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Settle the issue

Settle the issue

Author: Editorial
Publication: The Pioneer
Date: April 18, 2007

Can foreign-born hold high office?

The Supreme Court has done the right thing by admitting the review petition of the Rashtriya Mukti Morcha that had been earlier rejected by the Delhi High Court, seeking, in essence, a judicial clarification on whether a person of foreign origin who is not a citizen of India by birth can hold high public office in this country. The petition, in a sense, is directed over disquiet that still persists in some quarters, perhaps justifiably so, at the possibility of Congress president Sonia Gandhi assuming high public office - for instance, becoming Prime Minister - in future. But the issue at stake need not be seen merely from the perspective of the petitioners. Indeed, that perspective is rather narrow and does not address concerns over the possibility that even a person of Indian origin living abroad at present and who is not a citizen of this country by birth, could return to India and stake claim to constitutional office. Would the fact that he is of Indian origin make his case stronger than that of a person of foreign origin? Can the grey area of the Constitution, that was meant to facilitate the accommodation and ensure full citizenship rights of those wishing to settle in India after the partition of 1947, become a facilitator for individuals who cannot stake claim to the protection that was originally conceived of by the Constituent Assembly with a specific purpose in mind? Should India's citizenship law continue to remain riddled with apparent loopholes at a time when similar laws around the world are being revised to make them more stringent and fool-proof? And, last but not least, can India choose to be different from every other country in the world, including enlightened and liberal democracies, where the simple rule of thumb that is followed lays down that a person of foreign origin, or a person who is not a citizen by birth, cannot assume high office of state?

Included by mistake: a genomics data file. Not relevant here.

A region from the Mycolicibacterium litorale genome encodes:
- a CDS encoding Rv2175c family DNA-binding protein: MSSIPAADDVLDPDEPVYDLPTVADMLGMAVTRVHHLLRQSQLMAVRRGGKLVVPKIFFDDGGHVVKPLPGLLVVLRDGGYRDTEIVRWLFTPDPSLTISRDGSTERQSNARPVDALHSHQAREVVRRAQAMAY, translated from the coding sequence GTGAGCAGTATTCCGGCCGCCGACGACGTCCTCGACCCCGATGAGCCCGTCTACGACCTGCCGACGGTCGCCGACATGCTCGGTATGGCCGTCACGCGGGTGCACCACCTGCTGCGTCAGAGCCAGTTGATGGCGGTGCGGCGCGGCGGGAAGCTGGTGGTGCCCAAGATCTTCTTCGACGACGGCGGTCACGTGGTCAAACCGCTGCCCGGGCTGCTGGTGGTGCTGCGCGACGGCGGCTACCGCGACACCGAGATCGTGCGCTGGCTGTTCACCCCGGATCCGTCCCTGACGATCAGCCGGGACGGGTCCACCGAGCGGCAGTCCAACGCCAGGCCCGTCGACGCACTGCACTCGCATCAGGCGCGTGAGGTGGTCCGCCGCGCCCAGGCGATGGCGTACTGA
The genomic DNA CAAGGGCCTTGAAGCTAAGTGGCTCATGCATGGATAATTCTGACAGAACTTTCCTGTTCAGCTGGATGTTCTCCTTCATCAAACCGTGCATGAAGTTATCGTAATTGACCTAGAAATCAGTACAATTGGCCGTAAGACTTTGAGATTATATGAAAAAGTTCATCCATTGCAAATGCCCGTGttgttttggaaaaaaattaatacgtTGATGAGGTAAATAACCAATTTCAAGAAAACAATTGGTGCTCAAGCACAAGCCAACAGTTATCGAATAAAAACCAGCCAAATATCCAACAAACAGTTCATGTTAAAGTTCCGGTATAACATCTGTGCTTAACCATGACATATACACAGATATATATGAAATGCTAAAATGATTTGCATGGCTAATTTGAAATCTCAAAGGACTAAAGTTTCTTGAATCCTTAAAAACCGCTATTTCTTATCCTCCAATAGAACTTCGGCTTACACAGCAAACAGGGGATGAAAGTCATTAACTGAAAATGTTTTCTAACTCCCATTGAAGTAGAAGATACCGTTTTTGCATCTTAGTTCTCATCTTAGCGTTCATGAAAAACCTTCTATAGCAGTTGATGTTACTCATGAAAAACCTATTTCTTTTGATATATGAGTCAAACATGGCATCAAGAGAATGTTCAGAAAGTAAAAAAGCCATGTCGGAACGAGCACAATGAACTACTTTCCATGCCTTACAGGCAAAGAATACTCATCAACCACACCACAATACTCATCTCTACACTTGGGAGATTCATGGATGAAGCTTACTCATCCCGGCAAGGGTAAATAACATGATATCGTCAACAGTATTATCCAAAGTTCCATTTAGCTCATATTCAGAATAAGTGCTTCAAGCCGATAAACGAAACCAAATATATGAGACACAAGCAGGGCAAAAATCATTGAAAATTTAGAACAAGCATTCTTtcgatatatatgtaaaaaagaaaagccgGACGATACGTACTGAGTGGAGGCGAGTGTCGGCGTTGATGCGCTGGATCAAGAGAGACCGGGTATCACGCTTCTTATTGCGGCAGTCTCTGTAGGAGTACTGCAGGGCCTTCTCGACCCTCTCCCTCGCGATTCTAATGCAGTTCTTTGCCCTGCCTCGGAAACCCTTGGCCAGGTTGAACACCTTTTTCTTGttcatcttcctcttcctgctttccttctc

These and related questions have come to haunt us because of circumstances that are the creation of twists and turns of history - the tragic assassination of Mrs Indira Gandhi and the equally tragic death of Rajiv Gandhi. But for these tragedies, Ms Sonia Gandhi would not have found herself pushed to the forefront of Congress politics. At a popular level, it is entirely possible that her original identity as an Italian has been overwhelmed by the identity she has acquired through marriage and current citizenship law. However, popular perceptions, such as they are, cannot be the substitute for rationale logic. Nor can India's future be hostage to treacly sentiments that flow from residual attachment to the Nehru-Gandhi dynasty or are rooted in paternal notions of gender and family - a bahu has no identity of her own, she assumes the identity of her husband. Unless these issues are addressed in a dispassionate manner and a definite pronouncement made by the judiciary on whether a person of foreign origin can hold high public office, Ms Gandhi will needlessly continue to be the subject of intense debate and wild speculation. Neither is desirable for our democratic process; nor should she be disallowed the right to be spared from often vicious attacks and whisper campaigns by her detractors, some of them in the party she leads. The issue has lingered on far too long and needs to be settled. If that requires an overhaul of our existing citizenship law and removing grey areas in the Constitution, so be it. There is nothing personal about the larger question of who can lead a nation. It is about national interest. Those who cavil against this proposition or object to rigorous judicial scrutiny of our citizenship law, cannot have India's interest uppermost in their minds.

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